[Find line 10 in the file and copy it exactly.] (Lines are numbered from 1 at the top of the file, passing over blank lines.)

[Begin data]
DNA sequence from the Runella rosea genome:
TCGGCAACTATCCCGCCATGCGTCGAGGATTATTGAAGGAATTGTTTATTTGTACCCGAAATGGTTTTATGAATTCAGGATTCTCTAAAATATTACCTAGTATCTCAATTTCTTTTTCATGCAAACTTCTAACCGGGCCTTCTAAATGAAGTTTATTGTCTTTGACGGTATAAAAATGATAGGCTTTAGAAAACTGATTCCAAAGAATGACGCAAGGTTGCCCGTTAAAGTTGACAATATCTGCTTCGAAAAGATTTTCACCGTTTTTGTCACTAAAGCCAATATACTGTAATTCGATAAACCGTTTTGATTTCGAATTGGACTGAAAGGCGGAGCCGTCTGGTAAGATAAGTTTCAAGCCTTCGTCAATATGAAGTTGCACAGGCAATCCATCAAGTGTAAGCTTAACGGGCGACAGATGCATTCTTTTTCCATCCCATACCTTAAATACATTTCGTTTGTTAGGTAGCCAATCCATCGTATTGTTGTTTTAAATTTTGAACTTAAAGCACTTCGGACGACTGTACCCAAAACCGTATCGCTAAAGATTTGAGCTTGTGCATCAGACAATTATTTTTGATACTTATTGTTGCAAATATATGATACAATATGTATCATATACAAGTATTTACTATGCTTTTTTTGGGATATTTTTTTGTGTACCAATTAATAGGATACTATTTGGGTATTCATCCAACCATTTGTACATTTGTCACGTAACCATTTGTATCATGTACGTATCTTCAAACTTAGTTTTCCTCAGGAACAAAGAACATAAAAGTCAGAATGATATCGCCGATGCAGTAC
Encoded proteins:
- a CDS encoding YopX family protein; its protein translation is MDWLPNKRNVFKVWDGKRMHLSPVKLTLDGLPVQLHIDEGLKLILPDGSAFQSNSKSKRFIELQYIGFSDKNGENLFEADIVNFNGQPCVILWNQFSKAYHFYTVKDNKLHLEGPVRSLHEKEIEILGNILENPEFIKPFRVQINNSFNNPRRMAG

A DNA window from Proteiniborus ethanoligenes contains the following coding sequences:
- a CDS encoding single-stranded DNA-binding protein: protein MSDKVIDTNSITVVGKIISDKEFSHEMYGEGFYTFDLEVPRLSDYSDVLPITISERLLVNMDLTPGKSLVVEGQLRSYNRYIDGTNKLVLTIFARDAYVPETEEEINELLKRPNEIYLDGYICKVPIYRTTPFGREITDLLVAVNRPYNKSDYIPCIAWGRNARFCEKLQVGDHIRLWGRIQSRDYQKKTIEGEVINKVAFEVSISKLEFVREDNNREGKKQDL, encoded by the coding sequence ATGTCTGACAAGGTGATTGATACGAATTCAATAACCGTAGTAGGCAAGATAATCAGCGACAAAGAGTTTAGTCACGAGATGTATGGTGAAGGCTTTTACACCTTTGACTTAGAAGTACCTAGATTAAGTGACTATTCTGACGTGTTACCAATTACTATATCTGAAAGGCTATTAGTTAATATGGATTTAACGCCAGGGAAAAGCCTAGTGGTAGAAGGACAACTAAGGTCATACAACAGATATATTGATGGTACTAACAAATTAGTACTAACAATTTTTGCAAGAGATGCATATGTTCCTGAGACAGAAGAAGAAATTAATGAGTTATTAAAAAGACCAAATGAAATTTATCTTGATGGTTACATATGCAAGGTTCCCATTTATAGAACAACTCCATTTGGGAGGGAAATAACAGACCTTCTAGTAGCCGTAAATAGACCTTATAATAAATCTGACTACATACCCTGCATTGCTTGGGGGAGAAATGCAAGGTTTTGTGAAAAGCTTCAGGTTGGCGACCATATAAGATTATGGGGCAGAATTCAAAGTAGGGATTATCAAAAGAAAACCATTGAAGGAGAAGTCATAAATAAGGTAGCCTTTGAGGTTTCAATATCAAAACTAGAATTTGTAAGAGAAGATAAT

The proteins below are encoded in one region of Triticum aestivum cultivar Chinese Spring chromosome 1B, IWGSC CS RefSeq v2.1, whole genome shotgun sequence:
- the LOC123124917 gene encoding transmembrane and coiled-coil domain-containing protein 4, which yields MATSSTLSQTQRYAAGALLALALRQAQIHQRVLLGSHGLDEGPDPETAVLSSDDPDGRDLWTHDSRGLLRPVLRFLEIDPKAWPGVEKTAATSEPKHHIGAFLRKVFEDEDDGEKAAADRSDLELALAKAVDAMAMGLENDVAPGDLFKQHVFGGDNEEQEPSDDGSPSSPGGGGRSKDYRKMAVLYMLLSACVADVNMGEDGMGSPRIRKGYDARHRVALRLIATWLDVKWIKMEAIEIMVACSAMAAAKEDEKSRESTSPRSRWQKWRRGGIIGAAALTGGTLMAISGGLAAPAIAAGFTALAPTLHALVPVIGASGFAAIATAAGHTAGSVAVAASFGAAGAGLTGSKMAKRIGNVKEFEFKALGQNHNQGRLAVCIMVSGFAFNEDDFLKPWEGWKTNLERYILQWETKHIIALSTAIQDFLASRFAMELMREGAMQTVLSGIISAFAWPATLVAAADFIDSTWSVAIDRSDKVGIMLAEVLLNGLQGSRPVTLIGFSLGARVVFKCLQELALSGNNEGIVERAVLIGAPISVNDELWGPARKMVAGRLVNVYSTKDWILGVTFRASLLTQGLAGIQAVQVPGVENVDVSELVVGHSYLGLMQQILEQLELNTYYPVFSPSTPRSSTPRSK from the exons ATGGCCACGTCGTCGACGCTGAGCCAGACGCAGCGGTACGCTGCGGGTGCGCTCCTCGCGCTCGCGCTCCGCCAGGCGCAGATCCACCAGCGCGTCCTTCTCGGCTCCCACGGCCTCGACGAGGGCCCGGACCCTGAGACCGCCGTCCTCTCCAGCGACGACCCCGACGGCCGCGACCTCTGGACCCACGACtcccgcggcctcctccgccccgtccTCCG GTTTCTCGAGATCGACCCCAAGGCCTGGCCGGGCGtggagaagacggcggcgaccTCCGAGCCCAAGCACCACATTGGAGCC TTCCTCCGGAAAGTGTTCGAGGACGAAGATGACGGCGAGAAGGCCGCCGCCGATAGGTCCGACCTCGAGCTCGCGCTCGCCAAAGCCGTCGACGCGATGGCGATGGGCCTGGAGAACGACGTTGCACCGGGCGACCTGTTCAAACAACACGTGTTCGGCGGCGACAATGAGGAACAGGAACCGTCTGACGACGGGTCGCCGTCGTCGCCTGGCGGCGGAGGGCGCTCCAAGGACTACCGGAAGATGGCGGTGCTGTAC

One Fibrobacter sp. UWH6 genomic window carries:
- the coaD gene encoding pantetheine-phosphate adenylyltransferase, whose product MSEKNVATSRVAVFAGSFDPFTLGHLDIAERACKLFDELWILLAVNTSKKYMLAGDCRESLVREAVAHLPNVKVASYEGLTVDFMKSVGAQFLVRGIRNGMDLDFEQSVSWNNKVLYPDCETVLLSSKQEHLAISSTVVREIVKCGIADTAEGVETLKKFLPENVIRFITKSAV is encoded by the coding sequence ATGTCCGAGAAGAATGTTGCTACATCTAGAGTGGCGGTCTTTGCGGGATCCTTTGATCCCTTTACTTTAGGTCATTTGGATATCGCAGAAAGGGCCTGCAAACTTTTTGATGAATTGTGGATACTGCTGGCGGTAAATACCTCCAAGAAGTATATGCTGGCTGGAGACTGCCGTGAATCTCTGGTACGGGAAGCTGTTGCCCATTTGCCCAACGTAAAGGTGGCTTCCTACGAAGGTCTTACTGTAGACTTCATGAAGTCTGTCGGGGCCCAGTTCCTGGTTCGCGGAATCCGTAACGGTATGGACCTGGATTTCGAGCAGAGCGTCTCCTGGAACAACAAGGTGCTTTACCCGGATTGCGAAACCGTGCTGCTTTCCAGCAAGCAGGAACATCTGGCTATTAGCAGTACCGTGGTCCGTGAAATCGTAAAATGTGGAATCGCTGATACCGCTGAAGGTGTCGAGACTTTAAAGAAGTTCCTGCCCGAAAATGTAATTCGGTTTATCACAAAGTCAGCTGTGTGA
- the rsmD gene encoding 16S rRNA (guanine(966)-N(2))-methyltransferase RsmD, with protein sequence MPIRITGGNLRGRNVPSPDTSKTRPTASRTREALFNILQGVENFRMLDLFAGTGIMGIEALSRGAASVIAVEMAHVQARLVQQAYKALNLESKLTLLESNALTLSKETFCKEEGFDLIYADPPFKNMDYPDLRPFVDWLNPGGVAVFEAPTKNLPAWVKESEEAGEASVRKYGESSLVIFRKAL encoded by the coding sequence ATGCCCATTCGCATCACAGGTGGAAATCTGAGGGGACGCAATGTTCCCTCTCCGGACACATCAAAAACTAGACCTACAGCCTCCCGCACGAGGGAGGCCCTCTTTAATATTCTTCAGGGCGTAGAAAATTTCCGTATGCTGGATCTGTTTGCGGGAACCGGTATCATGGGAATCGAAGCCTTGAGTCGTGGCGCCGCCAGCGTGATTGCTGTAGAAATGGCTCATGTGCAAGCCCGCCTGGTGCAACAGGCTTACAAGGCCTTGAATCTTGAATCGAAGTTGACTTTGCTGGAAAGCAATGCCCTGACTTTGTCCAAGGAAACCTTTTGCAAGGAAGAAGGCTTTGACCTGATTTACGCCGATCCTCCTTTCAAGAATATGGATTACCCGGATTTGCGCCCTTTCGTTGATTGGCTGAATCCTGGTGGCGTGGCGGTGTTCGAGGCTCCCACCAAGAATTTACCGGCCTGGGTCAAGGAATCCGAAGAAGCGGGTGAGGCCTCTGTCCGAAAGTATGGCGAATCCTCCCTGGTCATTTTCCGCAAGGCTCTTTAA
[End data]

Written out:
- the coaD gene encoding pantetheine-phosphate adenylyltransferase, whose product MSEKNVATSRVAVFAGSFDPFTLGHLDIAERACKLFDELWILLAVNTSKKYMLAGDCRESLVREAVAHLPNVKVASYEGLTVDFMKSVGAQFLVRGIRNGMDLDFEQSVSWNNKVLYPDCETVLLSSKQEHLAISSTVVREIVKCGIADTAEGVETLKKFLPENVIRFITKSAV is encoded by the coding sequence ATGTCCGAGAAGAATGTTGCTACATCTAGAGTGGCGGTCTTTGCGGGATCCTTTGATCCCTTTACTTTAGGTCATTTGGATATCGCAGAAAGGGCCTGCAAACTTTTTGATGAATTGTGGATACTGCTGGCGGTAAATACCTCCAAGAAGTATATGCTGGCTGGAGACTGCCGTGAATCTCTGGTACGGGAAGCTGTTGCCCATTTGCCCAACGTAAAGGTGGCTTCCTACGAAGGTCTTACTGTAGACTTCATGAAGTCTGTCGGGGCCCAGTTCCTGGTTCGCGGAATCCGTAACGGTATGGACCTGGATTTCGAGCAGAGCGTCTCCTGGAACAACAAGGTGCTTTACCCGGATTGCGAAACCGTGCTGCTTTCCAGCAAGCAGGAACATCTGGCTATTAGCAGTACCGTGGTCCGTGAAATCGTAAAATGTGGAATCGCTGATACCGCTGAAGGTGTCGAGACTTTAAAGAAGTTCCTGCCCGAAAATGTAATTCGGTTTATCACAAAGTCAGCTGTGTGA